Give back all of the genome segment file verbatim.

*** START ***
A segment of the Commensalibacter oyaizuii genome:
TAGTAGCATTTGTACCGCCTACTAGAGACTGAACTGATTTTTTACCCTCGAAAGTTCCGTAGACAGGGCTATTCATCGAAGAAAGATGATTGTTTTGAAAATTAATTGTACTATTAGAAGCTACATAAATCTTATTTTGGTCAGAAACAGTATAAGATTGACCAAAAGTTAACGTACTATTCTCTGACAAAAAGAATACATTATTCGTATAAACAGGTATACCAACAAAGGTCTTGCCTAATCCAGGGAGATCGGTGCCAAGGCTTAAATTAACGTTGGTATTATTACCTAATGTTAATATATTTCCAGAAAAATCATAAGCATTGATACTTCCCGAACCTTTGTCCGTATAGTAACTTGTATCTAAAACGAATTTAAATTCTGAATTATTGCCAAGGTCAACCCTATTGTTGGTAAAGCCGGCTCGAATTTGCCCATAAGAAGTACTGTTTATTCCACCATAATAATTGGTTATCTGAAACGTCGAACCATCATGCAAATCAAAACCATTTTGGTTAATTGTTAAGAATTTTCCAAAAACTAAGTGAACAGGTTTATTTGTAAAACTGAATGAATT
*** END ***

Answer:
A segment of the Commensalibacter oyaizuii genome:
TAGTAGCATTTGTACCGCCTACTAGAGACTGAACTGATTTTTTACCCTCGAAAGTTCCGTAGACAGGGCTATTCATCGAAGAAAGATGATTGTTTTGAAAATTAATTGTACTATTAGAAGCTACATAAATCTTATTTTGGTCAGAAACAGTATAAGATTGACCAAAAGTTAACGTACTATTCTCTGACAAAAAGAATACATTATTCGTATAAACAGGTATACCAACAAAGGTCTTGCCTAATCCAGGGAGATCGGTGCCAAGGCTTAAATTAACGTTGGTATTATTACCTAATGTTAATATATTTCCAGAAAAATCATAAGCATTGATACTTCCCGAACCTTTGTCCGTATAGTAACTTGTATCTAAAACGAATTTAAATTCTGAATTATTGCCAAGGTCAACCCTATTGTTGGTAAAGCCGGCTCGAATTTGCCCATAAGAAGTACTGTTTATTCCACCATAATAATTGGTTATCTGAAACGTCGAACCATCATGCAAATCAAAACCATTTTGGTTAATTGTTAAGAATTTTCCAAAAACTAAGTGAACAGGTTTATTTGTAAAACTGAATGAATT